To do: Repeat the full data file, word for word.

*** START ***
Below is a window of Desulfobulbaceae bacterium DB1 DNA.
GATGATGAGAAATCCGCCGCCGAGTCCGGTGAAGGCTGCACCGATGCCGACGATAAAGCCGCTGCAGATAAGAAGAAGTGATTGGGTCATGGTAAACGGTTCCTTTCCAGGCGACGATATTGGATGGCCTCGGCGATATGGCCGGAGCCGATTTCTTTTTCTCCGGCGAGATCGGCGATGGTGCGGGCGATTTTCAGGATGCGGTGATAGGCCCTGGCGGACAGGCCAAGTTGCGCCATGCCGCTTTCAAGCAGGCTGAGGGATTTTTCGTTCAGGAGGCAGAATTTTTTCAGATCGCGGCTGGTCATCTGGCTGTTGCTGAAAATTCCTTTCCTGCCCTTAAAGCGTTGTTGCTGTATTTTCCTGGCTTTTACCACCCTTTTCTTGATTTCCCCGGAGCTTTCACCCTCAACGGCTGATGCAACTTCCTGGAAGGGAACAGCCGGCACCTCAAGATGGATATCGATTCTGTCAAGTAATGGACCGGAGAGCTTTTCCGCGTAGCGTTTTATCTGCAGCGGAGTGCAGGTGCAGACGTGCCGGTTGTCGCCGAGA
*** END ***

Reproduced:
Below is a window of Desulfobulbaceae bacterium DB1 DNA.
GATGATGAGAAATCCGCCGCCGAGTCCGGTGAAGGCTGCACCGATGCCGACGATAAAGCCGCTGCAGATAAGAAGAAGTGATTGGGTCATGGTAAACGGTTCCTTTCCAGGCGACGATATTGGATGGCCTCGGCGATATGGCCGGAGCCGATTTCTTTTTCTCCGGCGAGATCGGCGATGGTGCGGGCGATTTTCAGGATGCGGTGATAGGCCCTGGCGGACAGGCCAAGTTGCGCCATGCCGCTTTCAAGCAGGCTGAGGGATTTTTCGTTCAGGAGGCAGAATTTTTTCAGATCGCGGCTGGTCATCTGGCTGTTGCTGAAAATTCCTTTCCTGCCCTTAAAGCGTTGTTGCTGTATTTTCCTGGCTTTTACCACCCTTTTCTTGATTTCCCCGGAGCTTTCACCCTCAACGGCTGATGCAACTTCCTGGAAGGGAACAGCCGGCACCTCAAGATGGATATCGATTCTGTCAAGTAATGGACCGGAGAGCTTTTCCGCGTAGCGTTTTATCTGCAGCGGAGTGCAGGTGCAGACGTGCCGGTTGTCGCCGAGA